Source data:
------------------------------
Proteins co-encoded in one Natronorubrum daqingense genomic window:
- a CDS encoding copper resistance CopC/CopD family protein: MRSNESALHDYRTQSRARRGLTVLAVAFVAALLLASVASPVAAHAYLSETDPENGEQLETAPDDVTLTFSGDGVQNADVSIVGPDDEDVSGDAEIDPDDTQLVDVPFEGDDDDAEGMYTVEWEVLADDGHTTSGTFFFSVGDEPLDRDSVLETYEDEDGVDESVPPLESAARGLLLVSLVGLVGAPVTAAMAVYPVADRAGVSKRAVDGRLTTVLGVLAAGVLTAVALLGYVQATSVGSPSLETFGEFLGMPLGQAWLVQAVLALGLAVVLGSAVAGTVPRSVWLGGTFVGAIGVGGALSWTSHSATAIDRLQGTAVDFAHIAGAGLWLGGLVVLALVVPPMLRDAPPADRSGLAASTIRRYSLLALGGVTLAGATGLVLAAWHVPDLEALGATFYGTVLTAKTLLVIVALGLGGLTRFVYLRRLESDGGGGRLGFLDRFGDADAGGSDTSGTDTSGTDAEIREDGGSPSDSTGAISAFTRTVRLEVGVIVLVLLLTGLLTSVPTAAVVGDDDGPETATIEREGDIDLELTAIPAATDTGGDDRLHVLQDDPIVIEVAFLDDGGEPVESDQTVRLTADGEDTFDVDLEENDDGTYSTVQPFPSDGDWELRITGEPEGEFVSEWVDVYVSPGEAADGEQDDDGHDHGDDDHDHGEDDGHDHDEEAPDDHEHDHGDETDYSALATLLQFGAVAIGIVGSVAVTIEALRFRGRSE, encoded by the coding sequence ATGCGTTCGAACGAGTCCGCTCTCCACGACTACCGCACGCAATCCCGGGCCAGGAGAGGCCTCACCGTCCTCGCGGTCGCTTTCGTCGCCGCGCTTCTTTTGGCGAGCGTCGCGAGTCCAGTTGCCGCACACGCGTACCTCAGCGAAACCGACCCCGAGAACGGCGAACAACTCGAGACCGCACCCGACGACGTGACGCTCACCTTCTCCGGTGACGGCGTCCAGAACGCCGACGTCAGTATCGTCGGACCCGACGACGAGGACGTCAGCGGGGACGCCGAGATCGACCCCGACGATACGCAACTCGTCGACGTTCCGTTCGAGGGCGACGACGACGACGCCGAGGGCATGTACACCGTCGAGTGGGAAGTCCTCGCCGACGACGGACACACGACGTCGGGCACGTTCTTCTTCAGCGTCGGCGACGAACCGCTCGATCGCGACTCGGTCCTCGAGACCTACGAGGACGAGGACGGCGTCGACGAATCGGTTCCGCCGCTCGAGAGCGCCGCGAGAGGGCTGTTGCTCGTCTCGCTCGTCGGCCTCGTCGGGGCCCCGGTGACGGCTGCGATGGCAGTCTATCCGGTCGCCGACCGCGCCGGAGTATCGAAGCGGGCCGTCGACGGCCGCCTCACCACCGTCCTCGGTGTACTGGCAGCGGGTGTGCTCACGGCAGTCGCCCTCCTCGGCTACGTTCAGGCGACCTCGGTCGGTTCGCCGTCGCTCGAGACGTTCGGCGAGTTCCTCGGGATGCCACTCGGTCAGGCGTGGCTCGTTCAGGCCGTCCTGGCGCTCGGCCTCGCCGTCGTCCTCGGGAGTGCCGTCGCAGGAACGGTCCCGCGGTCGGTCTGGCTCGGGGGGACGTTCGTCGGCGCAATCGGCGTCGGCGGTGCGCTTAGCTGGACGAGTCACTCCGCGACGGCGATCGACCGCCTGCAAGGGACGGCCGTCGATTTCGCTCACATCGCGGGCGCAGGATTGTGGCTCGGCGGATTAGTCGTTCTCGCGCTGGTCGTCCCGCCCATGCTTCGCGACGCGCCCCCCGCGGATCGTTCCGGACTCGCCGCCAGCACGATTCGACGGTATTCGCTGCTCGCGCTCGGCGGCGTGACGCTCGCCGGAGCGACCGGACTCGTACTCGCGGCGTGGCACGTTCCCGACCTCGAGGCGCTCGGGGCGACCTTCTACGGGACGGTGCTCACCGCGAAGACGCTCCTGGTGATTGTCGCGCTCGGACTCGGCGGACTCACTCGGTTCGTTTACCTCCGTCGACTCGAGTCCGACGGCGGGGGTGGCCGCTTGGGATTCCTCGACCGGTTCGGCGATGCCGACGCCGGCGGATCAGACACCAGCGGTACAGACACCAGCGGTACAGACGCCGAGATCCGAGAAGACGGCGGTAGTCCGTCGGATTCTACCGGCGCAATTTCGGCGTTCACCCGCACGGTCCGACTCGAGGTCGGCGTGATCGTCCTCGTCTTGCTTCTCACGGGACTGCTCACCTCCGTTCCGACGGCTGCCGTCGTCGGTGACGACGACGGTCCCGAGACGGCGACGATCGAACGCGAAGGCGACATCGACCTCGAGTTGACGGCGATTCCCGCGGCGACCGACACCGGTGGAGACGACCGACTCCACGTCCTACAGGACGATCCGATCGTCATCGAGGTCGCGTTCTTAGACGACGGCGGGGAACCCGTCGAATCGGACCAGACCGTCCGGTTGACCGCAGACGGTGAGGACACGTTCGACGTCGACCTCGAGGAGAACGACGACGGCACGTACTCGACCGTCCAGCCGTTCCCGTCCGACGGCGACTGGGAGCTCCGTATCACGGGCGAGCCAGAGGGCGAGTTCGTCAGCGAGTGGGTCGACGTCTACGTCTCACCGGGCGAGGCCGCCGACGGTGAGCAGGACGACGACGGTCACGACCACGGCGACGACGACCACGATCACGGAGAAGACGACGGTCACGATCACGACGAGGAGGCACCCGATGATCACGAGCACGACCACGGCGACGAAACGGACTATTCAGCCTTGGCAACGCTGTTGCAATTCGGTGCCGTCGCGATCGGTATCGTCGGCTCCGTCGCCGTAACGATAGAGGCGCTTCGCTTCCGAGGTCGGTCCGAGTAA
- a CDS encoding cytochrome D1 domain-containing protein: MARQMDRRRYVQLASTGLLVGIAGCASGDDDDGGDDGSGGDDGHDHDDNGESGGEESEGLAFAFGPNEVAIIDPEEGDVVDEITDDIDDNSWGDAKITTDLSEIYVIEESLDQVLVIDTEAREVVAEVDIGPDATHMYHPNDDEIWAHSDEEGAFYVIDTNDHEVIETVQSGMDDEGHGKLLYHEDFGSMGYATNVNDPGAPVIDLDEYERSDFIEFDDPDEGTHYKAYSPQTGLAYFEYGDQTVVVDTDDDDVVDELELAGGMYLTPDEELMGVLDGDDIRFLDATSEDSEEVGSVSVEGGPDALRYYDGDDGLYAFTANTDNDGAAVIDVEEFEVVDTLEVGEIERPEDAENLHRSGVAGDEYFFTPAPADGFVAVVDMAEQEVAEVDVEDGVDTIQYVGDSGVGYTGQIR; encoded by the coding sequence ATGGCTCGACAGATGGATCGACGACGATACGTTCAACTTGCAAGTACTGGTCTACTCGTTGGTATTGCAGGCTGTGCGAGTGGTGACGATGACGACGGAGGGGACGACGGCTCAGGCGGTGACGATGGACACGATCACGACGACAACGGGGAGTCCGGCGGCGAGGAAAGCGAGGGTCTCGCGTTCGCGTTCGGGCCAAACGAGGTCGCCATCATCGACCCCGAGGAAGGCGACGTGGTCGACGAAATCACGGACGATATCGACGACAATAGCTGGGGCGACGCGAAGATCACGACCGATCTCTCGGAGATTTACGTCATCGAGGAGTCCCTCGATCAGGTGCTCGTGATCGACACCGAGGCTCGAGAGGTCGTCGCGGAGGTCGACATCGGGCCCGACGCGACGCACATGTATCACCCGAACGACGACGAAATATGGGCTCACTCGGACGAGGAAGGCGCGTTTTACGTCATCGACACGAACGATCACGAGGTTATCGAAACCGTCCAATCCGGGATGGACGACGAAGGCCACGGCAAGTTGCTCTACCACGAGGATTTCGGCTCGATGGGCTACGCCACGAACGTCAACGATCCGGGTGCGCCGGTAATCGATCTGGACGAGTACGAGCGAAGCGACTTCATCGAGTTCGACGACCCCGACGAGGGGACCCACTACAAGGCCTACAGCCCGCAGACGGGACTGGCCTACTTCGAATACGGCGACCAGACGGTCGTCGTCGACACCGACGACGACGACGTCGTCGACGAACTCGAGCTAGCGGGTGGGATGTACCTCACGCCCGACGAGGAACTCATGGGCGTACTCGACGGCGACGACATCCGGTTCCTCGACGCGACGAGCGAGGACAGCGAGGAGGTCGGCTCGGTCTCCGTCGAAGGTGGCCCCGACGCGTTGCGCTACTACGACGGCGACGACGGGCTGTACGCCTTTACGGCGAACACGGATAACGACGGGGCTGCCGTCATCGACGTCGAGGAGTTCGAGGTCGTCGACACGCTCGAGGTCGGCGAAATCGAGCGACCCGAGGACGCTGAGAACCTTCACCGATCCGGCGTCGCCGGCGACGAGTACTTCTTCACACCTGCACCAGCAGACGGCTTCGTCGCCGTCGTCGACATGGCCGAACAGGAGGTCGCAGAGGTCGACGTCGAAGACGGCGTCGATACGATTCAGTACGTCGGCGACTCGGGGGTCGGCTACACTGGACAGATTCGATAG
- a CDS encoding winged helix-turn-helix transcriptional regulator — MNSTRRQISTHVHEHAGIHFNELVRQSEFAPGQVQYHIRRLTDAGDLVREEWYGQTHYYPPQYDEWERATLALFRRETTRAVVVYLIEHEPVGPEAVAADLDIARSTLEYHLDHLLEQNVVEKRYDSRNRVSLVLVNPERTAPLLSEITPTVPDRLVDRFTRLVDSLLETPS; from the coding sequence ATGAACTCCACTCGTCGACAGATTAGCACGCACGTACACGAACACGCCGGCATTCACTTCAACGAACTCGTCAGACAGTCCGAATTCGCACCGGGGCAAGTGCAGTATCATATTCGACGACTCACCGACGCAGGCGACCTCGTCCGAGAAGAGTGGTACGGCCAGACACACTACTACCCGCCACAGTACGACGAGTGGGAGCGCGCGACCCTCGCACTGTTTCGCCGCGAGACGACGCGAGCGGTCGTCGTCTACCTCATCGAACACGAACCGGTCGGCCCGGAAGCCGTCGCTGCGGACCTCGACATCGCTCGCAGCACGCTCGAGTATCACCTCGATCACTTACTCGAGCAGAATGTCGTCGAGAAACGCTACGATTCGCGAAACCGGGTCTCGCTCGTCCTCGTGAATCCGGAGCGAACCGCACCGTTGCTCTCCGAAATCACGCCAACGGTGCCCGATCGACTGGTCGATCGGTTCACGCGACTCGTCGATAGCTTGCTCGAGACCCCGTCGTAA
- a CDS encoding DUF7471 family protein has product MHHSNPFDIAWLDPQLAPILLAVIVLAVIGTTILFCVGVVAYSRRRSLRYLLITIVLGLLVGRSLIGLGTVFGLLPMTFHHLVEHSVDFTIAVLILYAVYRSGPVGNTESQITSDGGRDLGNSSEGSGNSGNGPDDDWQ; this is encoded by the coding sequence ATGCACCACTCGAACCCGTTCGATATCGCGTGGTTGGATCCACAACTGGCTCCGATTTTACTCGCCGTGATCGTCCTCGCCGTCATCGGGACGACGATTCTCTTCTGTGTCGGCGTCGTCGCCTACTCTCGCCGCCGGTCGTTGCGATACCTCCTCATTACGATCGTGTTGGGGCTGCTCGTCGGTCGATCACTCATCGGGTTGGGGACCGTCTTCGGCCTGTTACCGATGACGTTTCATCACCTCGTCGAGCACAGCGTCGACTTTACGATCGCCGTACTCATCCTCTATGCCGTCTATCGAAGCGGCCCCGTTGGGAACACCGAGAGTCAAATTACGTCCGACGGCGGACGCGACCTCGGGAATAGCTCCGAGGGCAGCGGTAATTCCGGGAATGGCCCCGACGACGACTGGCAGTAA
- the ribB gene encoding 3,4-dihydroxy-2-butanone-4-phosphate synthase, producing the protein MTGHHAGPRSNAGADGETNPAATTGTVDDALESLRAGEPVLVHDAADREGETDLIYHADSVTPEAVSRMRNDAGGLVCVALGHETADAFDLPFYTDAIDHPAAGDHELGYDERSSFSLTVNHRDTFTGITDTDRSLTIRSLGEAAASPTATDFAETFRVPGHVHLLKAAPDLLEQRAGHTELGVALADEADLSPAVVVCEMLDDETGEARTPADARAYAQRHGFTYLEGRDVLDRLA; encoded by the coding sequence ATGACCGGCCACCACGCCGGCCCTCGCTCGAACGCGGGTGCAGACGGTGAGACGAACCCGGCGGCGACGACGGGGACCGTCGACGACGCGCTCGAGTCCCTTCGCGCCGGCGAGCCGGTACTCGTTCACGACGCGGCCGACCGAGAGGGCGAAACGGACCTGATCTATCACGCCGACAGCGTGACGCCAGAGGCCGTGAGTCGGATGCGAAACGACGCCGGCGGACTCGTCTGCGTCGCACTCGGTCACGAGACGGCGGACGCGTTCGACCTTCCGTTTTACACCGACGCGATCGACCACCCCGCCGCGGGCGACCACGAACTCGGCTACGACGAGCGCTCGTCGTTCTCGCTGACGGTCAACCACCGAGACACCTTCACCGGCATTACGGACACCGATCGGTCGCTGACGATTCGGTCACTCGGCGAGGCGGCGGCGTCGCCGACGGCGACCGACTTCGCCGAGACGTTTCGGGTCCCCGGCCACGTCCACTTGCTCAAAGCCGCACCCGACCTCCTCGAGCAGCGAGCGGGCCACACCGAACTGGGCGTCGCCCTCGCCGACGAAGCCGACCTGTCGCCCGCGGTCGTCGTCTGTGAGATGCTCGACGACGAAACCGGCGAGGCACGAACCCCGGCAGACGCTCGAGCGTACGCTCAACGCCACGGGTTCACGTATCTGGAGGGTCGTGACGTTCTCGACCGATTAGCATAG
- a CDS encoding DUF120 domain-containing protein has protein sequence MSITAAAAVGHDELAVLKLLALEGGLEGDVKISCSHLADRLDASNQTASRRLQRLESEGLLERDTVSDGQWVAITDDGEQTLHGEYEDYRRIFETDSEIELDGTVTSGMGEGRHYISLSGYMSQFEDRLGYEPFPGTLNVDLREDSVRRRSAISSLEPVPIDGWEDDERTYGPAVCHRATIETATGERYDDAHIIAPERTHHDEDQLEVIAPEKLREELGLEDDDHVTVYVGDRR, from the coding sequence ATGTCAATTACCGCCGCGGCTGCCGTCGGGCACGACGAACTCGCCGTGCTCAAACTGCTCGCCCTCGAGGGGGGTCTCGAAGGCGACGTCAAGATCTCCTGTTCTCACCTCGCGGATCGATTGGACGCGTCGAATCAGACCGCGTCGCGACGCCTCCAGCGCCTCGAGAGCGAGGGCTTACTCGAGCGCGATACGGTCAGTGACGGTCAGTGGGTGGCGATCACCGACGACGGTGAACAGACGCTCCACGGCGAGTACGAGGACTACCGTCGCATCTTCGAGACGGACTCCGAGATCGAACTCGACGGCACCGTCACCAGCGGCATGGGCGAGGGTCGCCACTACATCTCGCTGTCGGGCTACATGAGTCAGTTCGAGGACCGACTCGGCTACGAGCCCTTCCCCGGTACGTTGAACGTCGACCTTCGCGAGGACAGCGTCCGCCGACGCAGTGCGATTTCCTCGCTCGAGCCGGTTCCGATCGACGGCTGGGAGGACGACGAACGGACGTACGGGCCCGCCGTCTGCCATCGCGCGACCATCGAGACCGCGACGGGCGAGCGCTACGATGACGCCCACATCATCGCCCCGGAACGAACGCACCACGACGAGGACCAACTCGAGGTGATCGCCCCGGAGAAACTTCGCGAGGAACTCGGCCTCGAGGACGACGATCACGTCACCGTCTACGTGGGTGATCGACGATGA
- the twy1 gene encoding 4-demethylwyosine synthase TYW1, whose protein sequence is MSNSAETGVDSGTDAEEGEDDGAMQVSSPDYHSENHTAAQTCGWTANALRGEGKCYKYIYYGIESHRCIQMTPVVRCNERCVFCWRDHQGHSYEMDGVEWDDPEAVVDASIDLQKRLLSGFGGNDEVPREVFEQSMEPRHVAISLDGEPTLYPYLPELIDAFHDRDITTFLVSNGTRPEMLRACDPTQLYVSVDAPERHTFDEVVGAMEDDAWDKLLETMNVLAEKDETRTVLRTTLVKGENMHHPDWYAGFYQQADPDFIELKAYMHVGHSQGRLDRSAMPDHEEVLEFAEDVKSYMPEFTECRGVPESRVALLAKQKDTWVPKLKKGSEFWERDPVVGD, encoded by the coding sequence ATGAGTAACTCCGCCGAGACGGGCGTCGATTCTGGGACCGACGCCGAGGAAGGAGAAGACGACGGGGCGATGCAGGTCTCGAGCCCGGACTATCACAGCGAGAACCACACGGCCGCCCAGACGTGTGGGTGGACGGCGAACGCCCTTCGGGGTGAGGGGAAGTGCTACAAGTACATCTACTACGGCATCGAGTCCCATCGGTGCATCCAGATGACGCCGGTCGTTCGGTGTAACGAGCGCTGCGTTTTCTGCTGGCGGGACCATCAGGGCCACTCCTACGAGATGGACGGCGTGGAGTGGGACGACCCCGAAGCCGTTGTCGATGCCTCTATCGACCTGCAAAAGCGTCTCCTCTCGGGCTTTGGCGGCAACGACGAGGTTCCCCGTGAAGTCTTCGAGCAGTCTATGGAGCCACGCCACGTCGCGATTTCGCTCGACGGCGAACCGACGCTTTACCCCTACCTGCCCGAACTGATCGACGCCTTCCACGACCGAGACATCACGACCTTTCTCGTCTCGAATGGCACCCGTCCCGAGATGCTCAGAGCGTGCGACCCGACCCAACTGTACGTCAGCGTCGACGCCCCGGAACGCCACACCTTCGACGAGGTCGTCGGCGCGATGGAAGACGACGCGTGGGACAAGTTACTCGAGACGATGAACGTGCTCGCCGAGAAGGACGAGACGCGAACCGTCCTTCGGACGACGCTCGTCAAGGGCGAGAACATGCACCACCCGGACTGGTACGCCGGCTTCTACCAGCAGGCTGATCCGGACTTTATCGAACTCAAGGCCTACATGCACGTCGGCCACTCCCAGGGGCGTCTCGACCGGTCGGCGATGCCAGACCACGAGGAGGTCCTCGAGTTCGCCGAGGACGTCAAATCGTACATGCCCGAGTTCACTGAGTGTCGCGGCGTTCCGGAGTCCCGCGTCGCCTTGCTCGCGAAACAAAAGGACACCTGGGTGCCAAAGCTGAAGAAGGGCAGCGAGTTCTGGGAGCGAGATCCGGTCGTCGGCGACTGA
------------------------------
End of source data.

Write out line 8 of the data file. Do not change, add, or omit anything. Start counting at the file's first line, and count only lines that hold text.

- the twy1 gene encoding 4-demethylwyosine synthase TYW1, whose protein sequence is MSNSAETGVDSGTDAEEGEDDGAMQVSSPDYHSENHTAAQTCGWTANALRGEGKCYKYIYYGIESHRCIQMTPVVRCNERCVFCWRDHQGHSYEMDGVEWDDPEAVVDASIDLQKRLLSGFGGNDEVPREVFEQSMEPRHVAISLDGEPTLYPYLPELIDAFHDRDITTFLVSNGTRPEMLRACDPTQLYVSVDAPERHTFDEVVGAMEDDAWDKLLETMNVLAEKDETRTVLRTTLVKGENMHHPDWYAGFYQQADPDFIELKAYMHVGHSQGRLDRSAMPDHEEVLEFAEDVKSYMPEFTECRGVPESRVALLAKQKDTWVPKLKKGSEFWERDPVVGD, encoded by the coding sequence ATGAGTAACTCCGCCGAGACGGGCGTCGATTCTGGGACCGACGCCGAGGAAGGAGAAGACGACGGGGCGATGCAGGTCTCGAGCCCGGACTATCACAGCGAGAACCACACGGCCGCCCAGACGTGTGGGTGGACGGCGAACGCCCTTCGGGGTGAGGGGAAGTGCTACAAGTACATCTACTACGGCATCGAGTCCCATCGGTGCATCCAGATGACGCCGGTCGTTCGGTGTAACGAGCGCTGCGTTTTCTGCTGGCGGGACCATCAGGGCCACTCCTACGAGATGGACGGCGTGGAGTGGGACGACCCCGAAGCCGTTGTCGATGCCTCTATCGACCTGCAAAAGCGTCTCCTCTCGGGCTTTGGCGGCAACGACGAGGTTCCCCGTGAAGTCTTCGAGCAGTCTATGGAGCCACGCCACGTCGCGATTTCGCTCGACGGCGAACCGACGCTTTACCCCTACCTGCCCGAACTGATCGACGCCTTCCACGACCGAGACATCACGACCTTTCTCGTCTCGAATGGCACCCGTCCCGAGATGCTCAGAGCGTGCGACCCGACCCAACTGTACGTCAGCGTCGACGCCCCGGAACGCCACACCTTCGACGAGGTCGTCGGCGCGATGGAAGACGACGCGTGGGACAAGTTACTCGAGACGATGAACGTGCTCGCCGAGAAGGACGAGACGCGAACCGTCCTTCGGACGACGCTCGTCAAGGGCGAGAACATGCACCACCCGGACTGGTACGCCGGCTTCTACCAGCAGGCTGATCCGGACTTTATCGAACTCAAGGCCTACATGCACGTCGGCCACTCCCAGGGGCGTCTCGACCGGTCGGCGATGCCAGACCACGAGGAGGTCCTCGAGTTCGCCGAGGACGTCAAATCGTACATGCCCGAGTTCACTGAGTGTCGCGGCGTTCCGGAGTCCCGCGTCGCCTTGCTCGCGAAACAAAAGGACACCTGGGTGCCAAAGCTGAAGAAGGGCAGCGAGTTCTGGGAGCGAGATCCGGTCGTCGGCGACTGA